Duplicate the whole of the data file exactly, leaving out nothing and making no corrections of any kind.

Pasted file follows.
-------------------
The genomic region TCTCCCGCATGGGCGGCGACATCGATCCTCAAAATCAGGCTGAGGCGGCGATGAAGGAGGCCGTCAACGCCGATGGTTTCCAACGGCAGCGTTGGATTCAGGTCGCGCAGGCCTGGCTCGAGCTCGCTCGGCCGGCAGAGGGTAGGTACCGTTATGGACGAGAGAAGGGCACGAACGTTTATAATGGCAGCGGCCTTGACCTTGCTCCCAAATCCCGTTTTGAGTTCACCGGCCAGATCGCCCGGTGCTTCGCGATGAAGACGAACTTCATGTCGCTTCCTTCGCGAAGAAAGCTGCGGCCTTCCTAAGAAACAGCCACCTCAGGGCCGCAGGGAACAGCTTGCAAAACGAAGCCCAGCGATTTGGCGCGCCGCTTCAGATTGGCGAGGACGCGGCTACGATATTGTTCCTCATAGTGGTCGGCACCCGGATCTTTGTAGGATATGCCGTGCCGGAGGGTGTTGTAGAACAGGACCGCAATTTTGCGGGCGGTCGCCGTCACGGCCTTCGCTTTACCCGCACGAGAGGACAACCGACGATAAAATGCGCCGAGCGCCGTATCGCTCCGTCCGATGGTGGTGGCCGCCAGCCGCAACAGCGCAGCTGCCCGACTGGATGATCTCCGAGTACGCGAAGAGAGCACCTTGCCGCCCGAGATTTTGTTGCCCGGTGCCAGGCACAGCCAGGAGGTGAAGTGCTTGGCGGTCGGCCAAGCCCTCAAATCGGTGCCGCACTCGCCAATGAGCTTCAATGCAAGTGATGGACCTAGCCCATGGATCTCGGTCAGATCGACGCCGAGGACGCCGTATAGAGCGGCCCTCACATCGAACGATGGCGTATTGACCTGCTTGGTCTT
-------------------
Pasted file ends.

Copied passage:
The genomic region TCTCCCGCATGGGCGGCGACATCGATCCTCAAAATCAGGCTGAGGCGGCGATGAAGGAGGCCGTCAACGCCGATGGTTTCCAACGGCAGCGTTGGATTCAGGTCGCGCAGGCCTGGCTCGAGCTCGCTCGGCCGGCAGAGGGTAGGTACCGTTATGGACGAGAGAAGGGCACGAACGTTTATAATGGCAGCGGCCTTGACCTTGCTCCCAAATCCCGTTTTGAGTTCACCGGCCAGATCGCCCGGTGCTTCGCGATGAAGACGAACTTCATGTCGCTTCCTTCGCGAAGAAAGCTGCGGCCTTCCTAAGAAACAGCCACCTCAGGGCCGCAGGGAACAGCTTGCAAAACGAAGCCCAGCGATTTGGCGCGCCGCTTCAGATTGGCGAGGACGCGGCTACGATATTGTTCCTCATAGTGGTCGGCACCCGGATCTTTGTAGGATATGCCGTGCCGGAGGGTGTTGTAGAACAGGACCGCAATTTTGCGGGCGGTCGCCGTCACGGCCTTCGCTTTACCCGCACGAGAGGACAACCGACGATAAAATGCGCCGAGCGCCGTATCGCTCCGTCCGATGGTGGTGGCCGCCAGCCGCAACAGCGCAGCTGCCCGACTGGATGATCTCCGAGTACGCGAAGAGAGCACCTTGCCGCCCGAGATTTTGTTGCCCGGTGCCAGGCACAGCCAGGAGGTGAAGTGCTTGGCGGTCGGCCAAGCCCTCAAATCGGTGCCGCACTCGCCAATGAGCTTCAATGCAAGTGATGGACCTAGCCCATGGATCTCGGTCAGATCGACGCCGAGGACGCCGTATAGAGCGGCCCTCACATCGAACGATGGCGTATTGACCTGCTTGGTCTT